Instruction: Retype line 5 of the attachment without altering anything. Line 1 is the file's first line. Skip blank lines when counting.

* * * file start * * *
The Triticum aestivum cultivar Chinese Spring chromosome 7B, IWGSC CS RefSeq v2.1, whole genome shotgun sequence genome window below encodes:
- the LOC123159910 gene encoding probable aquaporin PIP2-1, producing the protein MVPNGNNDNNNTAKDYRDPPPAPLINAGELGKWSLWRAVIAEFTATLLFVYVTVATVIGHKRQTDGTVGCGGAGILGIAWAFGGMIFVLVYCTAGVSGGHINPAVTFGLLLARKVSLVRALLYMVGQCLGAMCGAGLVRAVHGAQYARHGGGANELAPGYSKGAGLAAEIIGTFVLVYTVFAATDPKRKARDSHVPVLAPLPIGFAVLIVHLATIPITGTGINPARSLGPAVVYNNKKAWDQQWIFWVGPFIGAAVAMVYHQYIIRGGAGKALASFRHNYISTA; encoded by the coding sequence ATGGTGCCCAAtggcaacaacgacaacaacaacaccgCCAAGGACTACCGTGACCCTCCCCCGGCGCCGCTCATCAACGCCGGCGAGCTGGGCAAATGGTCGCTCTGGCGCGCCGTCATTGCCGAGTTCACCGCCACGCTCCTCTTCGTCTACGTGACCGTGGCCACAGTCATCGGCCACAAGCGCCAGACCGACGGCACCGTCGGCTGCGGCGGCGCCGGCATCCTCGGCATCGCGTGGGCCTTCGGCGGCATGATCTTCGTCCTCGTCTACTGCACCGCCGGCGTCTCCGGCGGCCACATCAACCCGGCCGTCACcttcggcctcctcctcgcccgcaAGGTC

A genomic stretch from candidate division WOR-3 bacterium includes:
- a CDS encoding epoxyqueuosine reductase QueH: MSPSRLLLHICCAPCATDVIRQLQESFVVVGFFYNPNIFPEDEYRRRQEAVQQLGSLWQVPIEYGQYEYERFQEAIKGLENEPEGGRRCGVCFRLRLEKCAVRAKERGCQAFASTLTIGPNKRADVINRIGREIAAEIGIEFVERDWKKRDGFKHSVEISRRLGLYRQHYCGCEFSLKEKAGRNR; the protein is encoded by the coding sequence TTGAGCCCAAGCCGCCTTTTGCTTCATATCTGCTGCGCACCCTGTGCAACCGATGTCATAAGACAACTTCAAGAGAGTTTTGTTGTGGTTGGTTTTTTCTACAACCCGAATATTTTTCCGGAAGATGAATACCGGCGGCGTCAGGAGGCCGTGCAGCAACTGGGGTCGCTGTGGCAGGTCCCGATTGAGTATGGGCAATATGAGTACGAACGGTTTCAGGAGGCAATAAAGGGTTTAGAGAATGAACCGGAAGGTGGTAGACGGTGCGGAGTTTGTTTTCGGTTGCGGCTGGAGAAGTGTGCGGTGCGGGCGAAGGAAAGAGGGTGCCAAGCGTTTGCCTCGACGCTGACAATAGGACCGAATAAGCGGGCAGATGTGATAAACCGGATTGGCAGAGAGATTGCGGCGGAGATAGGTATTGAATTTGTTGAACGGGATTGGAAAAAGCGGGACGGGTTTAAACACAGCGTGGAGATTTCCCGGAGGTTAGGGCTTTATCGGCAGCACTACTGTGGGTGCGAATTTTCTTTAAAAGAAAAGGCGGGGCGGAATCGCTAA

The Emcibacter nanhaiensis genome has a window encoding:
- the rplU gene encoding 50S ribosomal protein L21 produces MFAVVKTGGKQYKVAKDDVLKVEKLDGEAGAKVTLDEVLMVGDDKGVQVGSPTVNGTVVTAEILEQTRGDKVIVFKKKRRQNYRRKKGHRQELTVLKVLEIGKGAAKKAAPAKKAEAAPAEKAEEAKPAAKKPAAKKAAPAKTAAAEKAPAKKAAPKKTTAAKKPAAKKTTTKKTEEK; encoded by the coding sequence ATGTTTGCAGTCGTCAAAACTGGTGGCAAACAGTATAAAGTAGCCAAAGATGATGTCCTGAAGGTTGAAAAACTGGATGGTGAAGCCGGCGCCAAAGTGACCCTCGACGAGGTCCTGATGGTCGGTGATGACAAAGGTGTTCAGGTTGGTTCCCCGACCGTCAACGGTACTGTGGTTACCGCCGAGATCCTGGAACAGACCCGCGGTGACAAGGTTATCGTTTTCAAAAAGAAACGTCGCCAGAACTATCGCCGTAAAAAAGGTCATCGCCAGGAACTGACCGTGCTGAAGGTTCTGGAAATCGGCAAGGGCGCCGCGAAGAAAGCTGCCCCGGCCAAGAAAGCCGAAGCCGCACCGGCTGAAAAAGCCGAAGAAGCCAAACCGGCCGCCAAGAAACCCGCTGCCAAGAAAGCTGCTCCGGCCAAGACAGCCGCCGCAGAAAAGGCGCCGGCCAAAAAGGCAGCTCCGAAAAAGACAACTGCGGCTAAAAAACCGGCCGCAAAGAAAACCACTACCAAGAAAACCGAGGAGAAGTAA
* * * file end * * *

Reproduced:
The Emcibacter nanhaiensis genome has a window encoding: